Auto Body Repair Estimates Demystified – The 5 Most Common Items on a Repair Estimate
So you’ve decided to get an estimate from a local body shop. These days, most body shops will use a computerized estimating software to write your estimate. If the shop you have chosen does not use a computer to write your estimate that should be cause for concern. This is not meant as a jab at those long time owners and technicians and I am not implying they are “backward” or “luddites” or ignorant. Its more for accountability. Computerized software is now standard in our industry and insures a more uniform, unbiased and accurate appraisal for how long things take to repair. For instance, I was talking to a shop owner just a couple days ago who was remembering with fondness the good old days when he would routinely get 15+ labor hours to repair frames on cars that nowadays he only gets 4-5 hours on. The truth is however that 4-5 is the more accurate and fair rate (depending on the job of course it could be more or less). And since consumers and insurance companies are billed by the hours on an estimate the old days of falsely inflating hours are gone.
When it comes to auto body repair the vast majority of line items on an estimate will be one of 5 things:
1. R & I. This is shorthand for “remove and install” and means to take something off your car and then to re-install it later. Parts that are not damaged may need to be temporarily removed to access another part that was damaged or more often so the panel it is taken off of can painted properly. For instance, say your electric motor for your window stops working. The interior trim panel will need to be temporarily removed for to gain access to the motor to see if it can be repaired (not likely!) or replaced. Or perhaps a molding needs to be removed from your door before it is painted only to be put back on later when the paint dries. One caution here is that if panels are being painted and you’re not being charged for R & I the shop may be taping them up which can actually cause peeling or flaking months or years later. So don’t be surprised if for instance a headlight needs to be removed to properly paint a fender. You should actually be more concerned if its not. FYI: R & I times are typically set to industry standards by estimating software and are not discretionary.
2. Repair. Repair (aka ‘Rpr’) is the most discretionary item on an estimate and typically the amount of time it takes to repair something will be underlined or asterisk-ed (*) to indicate this. This is where an insurance adjuster might say a dent will take 3 hours to fix and a technician might say it will take 4. There’s no hard and fast rule here and this needs to be negotiated between insurance adjusters, shop estimators and possibly even the technicians doing the job. My dad who has been in the industry almost 40 years taught me a long time ago that a dent which is about the size of a man’s fist should take about 3 hours to repair. From there you can adjust up or done for various things like a body line that runs through the dent (add an hour) or the dent has no creases and is accessible from the inside and therefore can be mostly popped out (subtract time). The reason these times are so important is that insurance companies are paying shops based on the number of hours on the estimate.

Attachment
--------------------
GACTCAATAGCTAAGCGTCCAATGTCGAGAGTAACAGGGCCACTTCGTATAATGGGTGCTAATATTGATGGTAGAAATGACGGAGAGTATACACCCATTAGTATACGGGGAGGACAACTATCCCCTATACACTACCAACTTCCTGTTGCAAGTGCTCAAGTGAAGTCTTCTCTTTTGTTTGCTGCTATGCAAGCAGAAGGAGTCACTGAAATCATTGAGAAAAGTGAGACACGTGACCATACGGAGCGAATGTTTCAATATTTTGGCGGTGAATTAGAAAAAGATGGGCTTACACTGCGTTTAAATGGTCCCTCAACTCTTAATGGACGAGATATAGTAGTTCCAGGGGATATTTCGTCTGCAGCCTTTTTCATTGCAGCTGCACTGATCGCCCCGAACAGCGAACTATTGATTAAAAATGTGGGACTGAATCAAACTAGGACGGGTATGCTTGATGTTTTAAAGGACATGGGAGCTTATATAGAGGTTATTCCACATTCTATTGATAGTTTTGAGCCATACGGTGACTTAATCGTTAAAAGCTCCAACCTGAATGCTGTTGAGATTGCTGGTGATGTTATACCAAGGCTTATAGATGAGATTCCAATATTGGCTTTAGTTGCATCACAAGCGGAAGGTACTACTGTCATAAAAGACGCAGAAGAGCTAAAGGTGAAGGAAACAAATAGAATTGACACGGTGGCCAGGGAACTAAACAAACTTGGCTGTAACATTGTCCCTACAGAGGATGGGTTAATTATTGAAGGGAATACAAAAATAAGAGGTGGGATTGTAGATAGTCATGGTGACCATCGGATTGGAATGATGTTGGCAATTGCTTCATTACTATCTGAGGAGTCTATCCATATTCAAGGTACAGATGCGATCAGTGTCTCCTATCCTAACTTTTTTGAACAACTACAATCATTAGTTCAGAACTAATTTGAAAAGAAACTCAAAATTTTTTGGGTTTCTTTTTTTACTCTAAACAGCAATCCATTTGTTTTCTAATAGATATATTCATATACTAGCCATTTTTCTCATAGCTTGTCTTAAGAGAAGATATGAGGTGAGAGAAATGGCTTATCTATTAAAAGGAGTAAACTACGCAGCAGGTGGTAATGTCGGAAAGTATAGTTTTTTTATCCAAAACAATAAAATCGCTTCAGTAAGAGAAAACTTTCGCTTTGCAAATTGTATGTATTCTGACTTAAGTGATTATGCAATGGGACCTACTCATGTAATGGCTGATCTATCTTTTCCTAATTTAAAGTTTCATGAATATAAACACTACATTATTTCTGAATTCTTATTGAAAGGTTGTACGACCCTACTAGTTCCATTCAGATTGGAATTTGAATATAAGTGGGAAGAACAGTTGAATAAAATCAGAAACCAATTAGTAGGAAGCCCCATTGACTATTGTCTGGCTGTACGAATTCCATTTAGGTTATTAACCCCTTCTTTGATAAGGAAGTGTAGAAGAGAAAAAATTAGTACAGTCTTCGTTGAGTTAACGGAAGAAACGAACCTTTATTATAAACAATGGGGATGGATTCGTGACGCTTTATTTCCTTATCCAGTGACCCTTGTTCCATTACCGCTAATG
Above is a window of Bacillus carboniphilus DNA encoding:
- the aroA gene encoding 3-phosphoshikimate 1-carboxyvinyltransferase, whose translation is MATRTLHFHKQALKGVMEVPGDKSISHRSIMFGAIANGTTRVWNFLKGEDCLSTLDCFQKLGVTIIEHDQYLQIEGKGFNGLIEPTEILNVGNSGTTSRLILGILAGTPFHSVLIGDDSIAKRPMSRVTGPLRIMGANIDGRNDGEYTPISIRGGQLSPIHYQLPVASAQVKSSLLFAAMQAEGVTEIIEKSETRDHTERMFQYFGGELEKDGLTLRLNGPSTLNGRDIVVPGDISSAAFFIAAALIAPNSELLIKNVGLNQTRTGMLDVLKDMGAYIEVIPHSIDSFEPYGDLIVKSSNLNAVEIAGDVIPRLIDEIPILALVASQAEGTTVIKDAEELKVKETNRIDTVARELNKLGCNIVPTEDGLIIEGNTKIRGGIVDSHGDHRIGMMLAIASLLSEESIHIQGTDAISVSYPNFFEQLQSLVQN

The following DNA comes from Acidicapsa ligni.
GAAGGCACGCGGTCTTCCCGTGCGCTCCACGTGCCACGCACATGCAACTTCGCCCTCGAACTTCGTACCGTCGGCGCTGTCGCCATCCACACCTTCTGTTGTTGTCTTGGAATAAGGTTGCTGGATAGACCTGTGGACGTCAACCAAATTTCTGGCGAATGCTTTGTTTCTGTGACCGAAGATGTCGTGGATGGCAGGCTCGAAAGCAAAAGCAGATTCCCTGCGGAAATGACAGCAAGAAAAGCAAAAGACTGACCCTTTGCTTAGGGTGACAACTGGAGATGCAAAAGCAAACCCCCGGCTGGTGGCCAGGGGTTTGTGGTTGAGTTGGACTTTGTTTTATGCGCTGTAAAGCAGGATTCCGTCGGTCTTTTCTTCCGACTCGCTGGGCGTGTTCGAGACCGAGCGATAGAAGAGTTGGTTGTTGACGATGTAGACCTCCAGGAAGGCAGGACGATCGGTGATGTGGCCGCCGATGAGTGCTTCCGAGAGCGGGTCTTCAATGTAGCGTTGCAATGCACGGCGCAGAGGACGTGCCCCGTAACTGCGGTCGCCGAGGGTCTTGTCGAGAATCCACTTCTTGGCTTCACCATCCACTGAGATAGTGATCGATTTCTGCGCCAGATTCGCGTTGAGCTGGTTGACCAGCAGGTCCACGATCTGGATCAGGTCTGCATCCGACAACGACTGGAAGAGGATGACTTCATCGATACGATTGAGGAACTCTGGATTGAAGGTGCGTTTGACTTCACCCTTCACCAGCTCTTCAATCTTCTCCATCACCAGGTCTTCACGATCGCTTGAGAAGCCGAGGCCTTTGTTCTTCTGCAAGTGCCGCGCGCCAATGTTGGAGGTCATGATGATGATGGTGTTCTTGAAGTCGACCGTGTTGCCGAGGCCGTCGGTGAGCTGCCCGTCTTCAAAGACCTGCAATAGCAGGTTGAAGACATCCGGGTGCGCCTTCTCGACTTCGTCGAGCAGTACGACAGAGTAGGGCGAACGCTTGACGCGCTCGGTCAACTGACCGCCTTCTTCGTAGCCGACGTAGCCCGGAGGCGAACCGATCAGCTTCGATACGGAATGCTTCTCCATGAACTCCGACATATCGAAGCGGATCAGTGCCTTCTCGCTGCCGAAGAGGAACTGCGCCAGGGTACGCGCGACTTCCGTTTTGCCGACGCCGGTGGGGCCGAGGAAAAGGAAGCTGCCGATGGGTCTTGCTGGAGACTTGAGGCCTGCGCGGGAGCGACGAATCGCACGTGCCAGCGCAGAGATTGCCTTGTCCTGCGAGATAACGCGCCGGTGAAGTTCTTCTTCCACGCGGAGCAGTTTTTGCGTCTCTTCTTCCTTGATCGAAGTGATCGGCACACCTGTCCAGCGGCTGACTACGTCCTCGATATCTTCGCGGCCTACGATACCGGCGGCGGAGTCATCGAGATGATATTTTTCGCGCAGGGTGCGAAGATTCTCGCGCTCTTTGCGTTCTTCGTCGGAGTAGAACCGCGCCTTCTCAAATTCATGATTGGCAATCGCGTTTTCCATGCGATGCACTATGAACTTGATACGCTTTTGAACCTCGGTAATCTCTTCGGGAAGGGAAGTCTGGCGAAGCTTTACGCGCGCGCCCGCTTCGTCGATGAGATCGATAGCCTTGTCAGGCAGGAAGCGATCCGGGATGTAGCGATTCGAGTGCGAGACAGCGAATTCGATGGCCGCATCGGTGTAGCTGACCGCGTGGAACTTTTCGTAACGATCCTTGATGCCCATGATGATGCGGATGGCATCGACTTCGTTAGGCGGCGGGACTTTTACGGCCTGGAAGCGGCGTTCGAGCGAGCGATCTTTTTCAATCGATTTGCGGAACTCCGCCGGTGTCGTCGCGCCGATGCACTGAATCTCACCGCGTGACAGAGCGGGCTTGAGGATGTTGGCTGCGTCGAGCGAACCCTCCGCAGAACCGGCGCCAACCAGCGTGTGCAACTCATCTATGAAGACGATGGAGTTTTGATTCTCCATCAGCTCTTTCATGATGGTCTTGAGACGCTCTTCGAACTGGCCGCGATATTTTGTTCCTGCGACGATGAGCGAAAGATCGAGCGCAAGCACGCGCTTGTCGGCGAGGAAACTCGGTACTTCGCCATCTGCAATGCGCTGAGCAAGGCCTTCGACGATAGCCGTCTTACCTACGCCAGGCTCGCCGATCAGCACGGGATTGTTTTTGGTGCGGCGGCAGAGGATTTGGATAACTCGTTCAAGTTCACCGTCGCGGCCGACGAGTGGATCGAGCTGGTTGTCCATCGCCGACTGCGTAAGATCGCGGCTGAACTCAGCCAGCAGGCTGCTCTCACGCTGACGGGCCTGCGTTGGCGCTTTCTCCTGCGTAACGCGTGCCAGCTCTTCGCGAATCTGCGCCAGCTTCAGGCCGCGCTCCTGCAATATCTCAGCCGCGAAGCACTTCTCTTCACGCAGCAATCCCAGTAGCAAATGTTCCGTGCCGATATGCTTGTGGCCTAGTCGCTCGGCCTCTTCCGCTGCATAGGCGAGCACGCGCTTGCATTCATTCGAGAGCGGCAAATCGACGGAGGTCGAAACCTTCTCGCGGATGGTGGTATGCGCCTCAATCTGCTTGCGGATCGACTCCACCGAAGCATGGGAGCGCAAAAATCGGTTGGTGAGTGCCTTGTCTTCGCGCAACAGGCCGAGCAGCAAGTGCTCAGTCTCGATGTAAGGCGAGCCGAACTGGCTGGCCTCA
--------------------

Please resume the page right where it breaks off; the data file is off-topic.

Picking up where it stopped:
3. Replace. Replacing parts, sometimes shorthanded to ‘repl,’ is not a discretionary item on an estimate and is governed by industry standards or what shop folks call “book time.” If the book/software says it takes 3.5 hours to replace that bumper then that is what the insurance company will pay. No more and no less. It is pretty well standardized with only slight variations depending on which software is used and then it only differs by very little.
4. Sublet. Sometimes there are things that an auto body shop will send to someone else (typically a mechanic who takes care of more under the hood items) to perform and this is categorized as sublet. Popular things for shops to sublet out are air conditioner recharging and 4 wheel alignments when the suspension is damaged. The reason this is sent out typically is that the equipment and space required for these operations are not cost effective for a body shop. And when it comes to deeper engine repair, oil and paint don’t mix! Oil and grease can quickly ruin a paint job. So, shops that say they can do “everything” typically can’t do everything well.
5. Miscellaneous. Under this category will go small charges like “hazardous waste removal” (about once a month we pay someone to pick up and dispose of our hazardous waste in the safest way possible) and “car cover for overspray” which pays for paper, tape and plastic to cover the vehicle during the painting process so paint over spray doesn’t go all over the windows or adjacent panels.
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